The moment she discovers the existence of Richard, a long-lost relative, at Israel’s Holocaust Museum, Margaret McMullan begins an unexpected journey of revelation and connectivity as she tirelessly researches the history of her ancestors, the Engel de Jánosis. Propelled by a Fulbright cultural exchange that sends her to teach at a Hungarian University, Margaret, her husband and teenage son all eagerly travel to Pécs, the land of her mother’s Jewish lineage. After reaching Pécs, a Hungarian town both small and primarily Christian, Margaret realizes right then and there how difficult her mission is going to be.
About the Author
A recipient of a 2010 NEA Fellowship in literature, a 2010 Fulbright at the University of Pécs in Pécs, Hungary, and the National Author Winner of the 2011 Eugene and Marilyn Glick Indiana Authors Award, Margaret McMullan is the author of seven award-winning novels. In 2015, she and Phillip Lopate curated Every Father’s Daughter, an anthology of essays about fathers by great women writers such as Alice Munro, Ann Hood, and Jane Smiley. She was the Melvin Peterson Endowed Chair in Literature and Creative Writing at the University of Evansville, where she taught for 25 years. Recently she served as a faculty mentor at the Stony Brook Southampton Low-res MFA Program. She writes full time now in Pass Christian, Mississippi.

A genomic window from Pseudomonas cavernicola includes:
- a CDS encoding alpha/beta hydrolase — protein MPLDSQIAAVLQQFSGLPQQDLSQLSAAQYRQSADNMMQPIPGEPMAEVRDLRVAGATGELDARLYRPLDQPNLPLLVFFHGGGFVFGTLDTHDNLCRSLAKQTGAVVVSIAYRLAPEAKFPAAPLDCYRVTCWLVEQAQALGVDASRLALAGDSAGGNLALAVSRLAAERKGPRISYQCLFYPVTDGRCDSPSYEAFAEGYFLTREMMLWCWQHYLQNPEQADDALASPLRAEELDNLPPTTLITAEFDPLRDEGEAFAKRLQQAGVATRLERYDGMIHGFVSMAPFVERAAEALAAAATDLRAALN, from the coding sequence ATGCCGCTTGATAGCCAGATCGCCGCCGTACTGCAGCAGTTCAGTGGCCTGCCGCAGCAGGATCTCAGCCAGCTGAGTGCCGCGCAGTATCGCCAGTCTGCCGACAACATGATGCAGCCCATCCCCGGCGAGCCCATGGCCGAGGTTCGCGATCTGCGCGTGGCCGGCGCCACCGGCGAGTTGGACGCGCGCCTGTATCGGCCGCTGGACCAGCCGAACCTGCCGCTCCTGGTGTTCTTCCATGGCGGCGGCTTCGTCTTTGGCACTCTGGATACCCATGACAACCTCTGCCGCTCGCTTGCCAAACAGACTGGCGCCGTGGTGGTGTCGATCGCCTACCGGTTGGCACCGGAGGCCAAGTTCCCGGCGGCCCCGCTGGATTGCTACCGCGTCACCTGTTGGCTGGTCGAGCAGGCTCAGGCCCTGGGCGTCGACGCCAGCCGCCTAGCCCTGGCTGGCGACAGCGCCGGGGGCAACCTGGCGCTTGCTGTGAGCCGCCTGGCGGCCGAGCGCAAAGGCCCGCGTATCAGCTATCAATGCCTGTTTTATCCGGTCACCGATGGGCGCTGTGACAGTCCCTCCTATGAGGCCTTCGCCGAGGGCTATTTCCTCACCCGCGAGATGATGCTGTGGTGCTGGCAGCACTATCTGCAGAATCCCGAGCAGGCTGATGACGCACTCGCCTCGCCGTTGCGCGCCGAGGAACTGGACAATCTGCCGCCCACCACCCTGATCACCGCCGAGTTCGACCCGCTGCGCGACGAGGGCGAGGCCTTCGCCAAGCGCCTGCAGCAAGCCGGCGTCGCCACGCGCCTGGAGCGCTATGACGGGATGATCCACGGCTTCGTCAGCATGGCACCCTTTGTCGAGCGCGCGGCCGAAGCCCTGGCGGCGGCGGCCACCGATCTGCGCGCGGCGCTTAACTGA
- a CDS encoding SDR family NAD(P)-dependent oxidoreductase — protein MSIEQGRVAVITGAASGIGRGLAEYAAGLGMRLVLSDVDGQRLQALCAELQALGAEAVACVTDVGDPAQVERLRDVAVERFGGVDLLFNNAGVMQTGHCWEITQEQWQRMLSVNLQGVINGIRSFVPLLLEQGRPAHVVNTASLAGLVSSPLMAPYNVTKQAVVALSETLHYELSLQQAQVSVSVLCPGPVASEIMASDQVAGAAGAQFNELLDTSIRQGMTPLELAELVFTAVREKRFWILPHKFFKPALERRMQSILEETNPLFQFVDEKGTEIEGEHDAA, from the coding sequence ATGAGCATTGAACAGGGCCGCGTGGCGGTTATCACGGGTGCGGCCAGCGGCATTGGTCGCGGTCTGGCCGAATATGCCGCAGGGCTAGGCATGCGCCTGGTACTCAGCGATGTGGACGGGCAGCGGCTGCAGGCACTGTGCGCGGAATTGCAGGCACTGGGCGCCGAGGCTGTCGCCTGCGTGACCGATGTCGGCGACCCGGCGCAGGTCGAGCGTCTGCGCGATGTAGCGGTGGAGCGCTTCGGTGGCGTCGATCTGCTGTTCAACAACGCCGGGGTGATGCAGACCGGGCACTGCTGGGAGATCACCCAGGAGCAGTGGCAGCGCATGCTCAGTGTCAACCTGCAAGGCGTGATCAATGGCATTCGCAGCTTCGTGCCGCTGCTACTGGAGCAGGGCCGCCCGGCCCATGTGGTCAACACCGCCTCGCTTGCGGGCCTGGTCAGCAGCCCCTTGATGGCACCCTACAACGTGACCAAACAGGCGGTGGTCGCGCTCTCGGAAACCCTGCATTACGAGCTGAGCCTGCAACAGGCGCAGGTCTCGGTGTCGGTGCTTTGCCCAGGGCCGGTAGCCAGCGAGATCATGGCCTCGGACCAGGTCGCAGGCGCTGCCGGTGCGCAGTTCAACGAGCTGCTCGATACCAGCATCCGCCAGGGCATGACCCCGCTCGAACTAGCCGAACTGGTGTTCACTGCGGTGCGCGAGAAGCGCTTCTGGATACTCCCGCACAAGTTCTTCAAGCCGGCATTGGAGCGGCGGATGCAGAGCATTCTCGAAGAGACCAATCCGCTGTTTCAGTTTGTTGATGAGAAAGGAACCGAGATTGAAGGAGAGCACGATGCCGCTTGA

Margaret McMullan has written a beautiful and heartrending account of her pilgrimage to Pecs, Hungary in the hope of retrieving what she can of the story of a distant (Jewish) relative, lost in the Holocaust. Written with her usual vividly realized, emotionally engaging prose, in which Margaret emerges as a protagonist with whom the reader identifies, Where the Angels Lived is a powerful testament of familial mourning as well as a vision of 20th century European history that is both searing and uplifting.
– Joyce Carol Oates